Alex Stjernfeldt drives the monster that is Novarupta and on this, the first full length album for this project-collective effort, we’re treated to an array of great vocalists who lend their own darkness to what is actually quite an uplifting album. Much of what we have here consists of varying degrees and styles of a wall of sound punctuated by moments of clarity. In the descriptions of the project, this makes sense as the process is one of experiencing life in a desperate world and finding periods of relief.
To wit, Stjernfeldt describes the album like so, “To me, this album is the painful beauty that shines through the prisms of imperfections of mankind in a world on the verge of collapse, a journey into the dark parts of the soul and mind, but also a journey of survival, realizing that it is ok to feel this way, that you are stronger than you think. The music is drawn from these places where the esoteric oppression thrives on your psyche.”
Overall, the album finds balance amongst elements of post-metal, black, sludge, and doom. Everything about the combinations thereof in these songs feels extremely organic. Particular standout examples of this exist on the tracks “Pyroclastic Flows” and “Mare Tranquillitatis” where we are treated to guitar lines that seamlessly weave in and out to create brilliant textures and melodies underlying this immense, ominous sound. Having Mikael Stanne (Dark Tranquility) lend his talents on vocals for the latter track truly does not hurt that objective at all.
In fact, much is made of this album having very good “guest” vocalists appear including Stanne, Jörgen Sandström (Krux, ex-Entombed, ex-Grave), Martin Wegeland (Domkraft), Tomas Liljedahl (ex-Breach, The Old Wind), Claudio Marino (Tid), Joel Segerstedt (The Open Up And Bleeds), Jonas A. Holmberg (This Gift Is A Curse), and Ossian Reynolds (Lola Zaza). Typically, when you have this many different vocalists appearing on an album it can take away from the overall feel and coherence. However, here every voice blends into the sound in such a way that it only augments the chaos on display.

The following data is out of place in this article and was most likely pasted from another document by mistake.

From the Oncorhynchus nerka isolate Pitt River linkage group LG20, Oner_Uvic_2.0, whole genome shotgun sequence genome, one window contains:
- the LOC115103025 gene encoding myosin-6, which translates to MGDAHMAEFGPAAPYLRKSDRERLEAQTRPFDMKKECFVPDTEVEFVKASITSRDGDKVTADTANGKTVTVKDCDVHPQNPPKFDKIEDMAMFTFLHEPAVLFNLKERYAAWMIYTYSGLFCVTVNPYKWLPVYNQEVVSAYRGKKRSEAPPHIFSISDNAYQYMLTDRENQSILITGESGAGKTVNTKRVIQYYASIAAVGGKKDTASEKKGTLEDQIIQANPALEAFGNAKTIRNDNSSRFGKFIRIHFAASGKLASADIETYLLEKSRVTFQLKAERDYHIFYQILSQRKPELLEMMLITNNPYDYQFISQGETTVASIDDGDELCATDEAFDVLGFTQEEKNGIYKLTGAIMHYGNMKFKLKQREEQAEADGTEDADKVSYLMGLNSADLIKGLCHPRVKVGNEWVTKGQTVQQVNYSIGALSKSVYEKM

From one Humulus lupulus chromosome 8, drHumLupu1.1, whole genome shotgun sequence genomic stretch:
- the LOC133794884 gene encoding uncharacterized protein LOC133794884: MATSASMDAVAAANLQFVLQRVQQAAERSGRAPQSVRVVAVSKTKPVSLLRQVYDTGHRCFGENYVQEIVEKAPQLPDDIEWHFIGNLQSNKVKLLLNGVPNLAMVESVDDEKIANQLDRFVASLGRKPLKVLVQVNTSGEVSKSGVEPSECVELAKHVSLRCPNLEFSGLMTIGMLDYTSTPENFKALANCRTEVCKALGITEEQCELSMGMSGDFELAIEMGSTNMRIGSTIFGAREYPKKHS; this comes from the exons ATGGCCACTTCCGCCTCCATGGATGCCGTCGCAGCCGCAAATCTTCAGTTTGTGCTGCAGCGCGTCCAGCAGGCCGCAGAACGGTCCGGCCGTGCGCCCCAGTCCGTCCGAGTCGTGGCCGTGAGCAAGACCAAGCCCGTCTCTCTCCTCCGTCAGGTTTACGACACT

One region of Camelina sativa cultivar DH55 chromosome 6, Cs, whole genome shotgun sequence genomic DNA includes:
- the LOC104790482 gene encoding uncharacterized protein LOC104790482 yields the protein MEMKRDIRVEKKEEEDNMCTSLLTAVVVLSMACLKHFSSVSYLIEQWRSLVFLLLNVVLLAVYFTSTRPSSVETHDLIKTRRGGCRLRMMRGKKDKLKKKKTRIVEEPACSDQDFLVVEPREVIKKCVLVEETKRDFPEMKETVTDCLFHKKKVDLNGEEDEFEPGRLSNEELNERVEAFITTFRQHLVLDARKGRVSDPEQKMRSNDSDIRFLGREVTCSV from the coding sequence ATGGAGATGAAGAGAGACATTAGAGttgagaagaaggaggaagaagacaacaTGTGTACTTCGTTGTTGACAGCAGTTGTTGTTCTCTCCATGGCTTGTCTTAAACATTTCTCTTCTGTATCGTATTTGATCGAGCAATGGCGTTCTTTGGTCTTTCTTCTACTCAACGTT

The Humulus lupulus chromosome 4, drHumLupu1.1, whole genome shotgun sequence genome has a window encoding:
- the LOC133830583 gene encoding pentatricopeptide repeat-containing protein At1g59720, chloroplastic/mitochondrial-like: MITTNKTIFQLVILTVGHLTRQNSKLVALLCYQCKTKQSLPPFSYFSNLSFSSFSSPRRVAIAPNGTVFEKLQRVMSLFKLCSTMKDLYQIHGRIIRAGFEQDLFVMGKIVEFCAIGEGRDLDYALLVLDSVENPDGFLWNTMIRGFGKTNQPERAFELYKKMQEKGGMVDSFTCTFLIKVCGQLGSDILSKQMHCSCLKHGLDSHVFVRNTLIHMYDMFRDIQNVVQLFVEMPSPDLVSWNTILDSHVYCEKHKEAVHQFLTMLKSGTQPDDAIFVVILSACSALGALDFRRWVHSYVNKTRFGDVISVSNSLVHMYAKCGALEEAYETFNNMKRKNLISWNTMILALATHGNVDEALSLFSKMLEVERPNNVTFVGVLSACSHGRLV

Speaking of chaos, one of the most delightfully chaotic tracks on the record is “Only the Dirt Will Know Our Graves” where the vocals of Holmberg link up extremely well with the erratic and everchanging guitar lines simultaneously creating the kind of tension and release that feels manic in a way. This mania, if you will, keeps the listener on their toes throughout and is attention holding in so many ways. It also means the track bears more fruit with subsequent listens.
This all leads in and up to the penultimate track here, “Ourang Medan” which might just be the most daring of all the songs. Wigeland’s vocals are as close to clean as there is on the album and the guitar work here varies from an almost sparse, tangential line that evokes everything from Black Sabbath to Wire to a propulsive riff that could call to mind any number of bands in the doom genre. All of this happens while a motif plays ever so light yet persistent in the background leaving the listener emotionally exhausted yet strangely hopeful after this outpouring rounds out the experience.
Novarupta’s Disillusioned Fire is out April 29th and can be pre-ordered here.